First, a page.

Saturday night at eight my friend Anna and I went to the Kitty Cat Klub (horrible name—gorgeous-awesome atmosphere) in Dinkytown for some chai and life/thought catch-up. After about an hour we noticed a horde of people flooding the streets. The University of Minnesota Gophers had just won the NCAA National Hockey Championship in Buffalo, NY.
We decided to go out and watch the social-cultural phenomenon of several hundred of our classmates blocking an intersection and chanting fight songs… then lighting a bonfire built of stolen chairs and A-frame signs from local businesses as kids climbed traffic poles and tore off the lights, smashing them against the ground.
We wove in and out of the crowd with curiosity and horror, Anna taking pictures with her digital camera she happened to have along. We eventually headed down the street to the Bookhouse where Kevin works. Wandering around the corner, we saw dozens of cops and state troopers strapping on riot gear and face masks. For students protesting the war? the violation of human rights? hell, the extraorbitant tuition hikes? no, because we won an athletic game nearly a thousand miles away.
People were not drunk. They just wanted to break things and set them on fire. I overheard several times, “I’ve been waiting for this since last year!”—when we won the national title and the street celebration escalated to a few broken windows and one dumpster fire. People primed and prayed for this, and even if we didn’t win, I have no doubt, there would’ve been destruction.
Do I feel stupid for by-standing? Maybe. Yes. I didn’t help. But I couldn’t not watch, I couldn’t leave so soon, and soon enough, a phalanx of cops stalked up the street and sidewalks, pushing the crowd past the bonfire in the intersection—I managed to dive in the doorway of a storefront and slip behind the line as glass bottles sailed and riot sticks whacked the shins of the idiots who streamed across the street to leap over the fire. At one point I also got caught in a mob running from tear gas.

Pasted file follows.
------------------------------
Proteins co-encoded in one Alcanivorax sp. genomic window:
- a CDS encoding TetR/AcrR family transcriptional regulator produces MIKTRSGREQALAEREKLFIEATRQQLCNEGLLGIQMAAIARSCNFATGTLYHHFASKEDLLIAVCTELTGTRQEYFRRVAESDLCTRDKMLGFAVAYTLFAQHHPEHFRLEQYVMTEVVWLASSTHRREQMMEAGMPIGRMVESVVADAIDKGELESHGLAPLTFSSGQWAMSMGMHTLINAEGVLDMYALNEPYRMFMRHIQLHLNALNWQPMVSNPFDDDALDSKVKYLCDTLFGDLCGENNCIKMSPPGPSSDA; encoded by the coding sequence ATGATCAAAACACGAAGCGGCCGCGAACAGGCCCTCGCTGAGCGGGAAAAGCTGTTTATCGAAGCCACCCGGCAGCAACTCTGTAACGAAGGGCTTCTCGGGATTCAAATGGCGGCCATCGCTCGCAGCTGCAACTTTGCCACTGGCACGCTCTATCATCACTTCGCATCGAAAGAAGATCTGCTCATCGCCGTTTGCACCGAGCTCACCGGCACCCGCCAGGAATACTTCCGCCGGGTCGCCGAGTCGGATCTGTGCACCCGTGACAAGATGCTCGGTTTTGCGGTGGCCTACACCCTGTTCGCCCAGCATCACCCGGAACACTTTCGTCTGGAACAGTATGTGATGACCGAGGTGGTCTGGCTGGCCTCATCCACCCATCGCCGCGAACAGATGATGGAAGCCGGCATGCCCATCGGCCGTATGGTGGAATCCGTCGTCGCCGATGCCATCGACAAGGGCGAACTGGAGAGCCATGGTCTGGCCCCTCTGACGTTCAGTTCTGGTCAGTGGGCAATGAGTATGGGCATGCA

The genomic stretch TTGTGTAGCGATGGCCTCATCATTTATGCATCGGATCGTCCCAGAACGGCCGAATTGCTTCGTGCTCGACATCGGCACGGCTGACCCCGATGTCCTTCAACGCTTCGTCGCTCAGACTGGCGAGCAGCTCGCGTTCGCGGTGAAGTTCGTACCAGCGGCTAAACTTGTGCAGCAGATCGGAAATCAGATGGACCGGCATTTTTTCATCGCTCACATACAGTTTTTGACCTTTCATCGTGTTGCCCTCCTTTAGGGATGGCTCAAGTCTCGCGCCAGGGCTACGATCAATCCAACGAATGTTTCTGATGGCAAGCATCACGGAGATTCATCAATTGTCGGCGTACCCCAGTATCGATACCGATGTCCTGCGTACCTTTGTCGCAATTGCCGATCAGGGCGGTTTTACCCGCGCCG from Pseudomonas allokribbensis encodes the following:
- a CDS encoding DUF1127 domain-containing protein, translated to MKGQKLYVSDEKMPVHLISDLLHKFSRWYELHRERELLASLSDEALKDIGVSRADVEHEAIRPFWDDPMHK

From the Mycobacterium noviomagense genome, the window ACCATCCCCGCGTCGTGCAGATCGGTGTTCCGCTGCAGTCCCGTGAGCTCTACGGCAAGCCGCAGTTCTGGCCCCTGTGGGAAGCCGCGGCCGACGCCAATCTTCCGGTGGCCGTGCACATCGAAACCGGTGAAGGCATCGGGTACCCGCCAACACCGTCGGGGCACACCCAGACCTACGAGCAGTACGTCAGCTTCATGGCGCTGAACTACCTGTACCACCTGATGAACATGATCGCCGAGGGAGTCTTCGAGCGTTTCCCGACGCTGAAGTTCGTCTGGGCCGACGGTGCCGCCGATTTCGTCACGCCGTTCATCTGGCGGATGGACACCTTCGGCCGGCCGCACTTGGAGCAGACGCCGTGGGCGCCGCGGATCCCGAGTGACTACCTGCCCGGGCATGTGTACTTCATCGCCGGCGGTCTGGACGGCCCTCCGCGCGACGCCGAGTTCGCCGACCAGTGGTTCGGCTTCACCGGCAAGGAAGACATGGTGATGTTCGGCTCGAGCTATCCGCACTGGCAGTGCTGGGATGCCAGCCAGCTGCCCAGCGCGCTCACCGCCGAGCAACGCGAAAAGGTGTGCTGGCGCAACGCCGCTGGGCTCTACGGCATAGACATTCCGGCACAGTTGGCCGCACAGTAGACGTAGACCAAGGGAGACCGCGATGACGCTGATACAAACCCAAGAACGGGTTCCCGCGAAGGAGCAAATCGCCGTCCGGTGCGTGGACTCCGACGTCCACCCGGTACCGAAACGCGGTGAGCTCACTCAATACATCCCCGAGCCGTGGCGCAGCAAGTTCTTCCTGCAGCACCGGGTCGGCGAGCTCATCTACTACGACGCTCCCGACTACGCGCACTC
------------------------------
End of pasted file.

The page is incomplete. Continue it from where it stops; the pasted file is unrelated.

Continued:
Okay. Interesting—even riveting—but enough. My crew and I took shelter in the Bookhouse then sneaked out the back. Anna and I tried to get to my car, but there were bonfires at both intersections; instead of dispersing, the crowd just moved, dragging dumpsters and mattresses into the middle of the street and setting them ablaze in at least four other locations.
Since we couldn’t move my car with burning debris in the street, not to mention patrol cars blocking intersections and officers smacking sticks against their palms, Anna and I walked to the student union where we ate deep-fried macaroni-and-cheese and had our tarots read—I was advised to “go where there’s truth.”
We went to Anna’s place, ate grapefruit, and watched Tron. At about 2:30am we returned to Dinkytown where dumpsters still billowed black smoke. Shops had been broken into and a few vehicles overturned and torched. When I finally got back to my car, a thick film covered the windows—I smudged it with my fingers, thinking it was smoke. I started to drive and thoughtlessly wiped at my face… but the residue wasn’t smoke, it was tear gas.
I screamed all the way home, and when I tried to wash it off, it spread to my eyes—apparently moisture reactivates and intensifies it. What’s worse, I parked right by an elementary school and day-care center, both of which have playground… now undoubtedly coated with the poison.
So. Have fun at recess, kids.
I used to play Boomerang, a neighborhood game, with the son of Mr. Weled.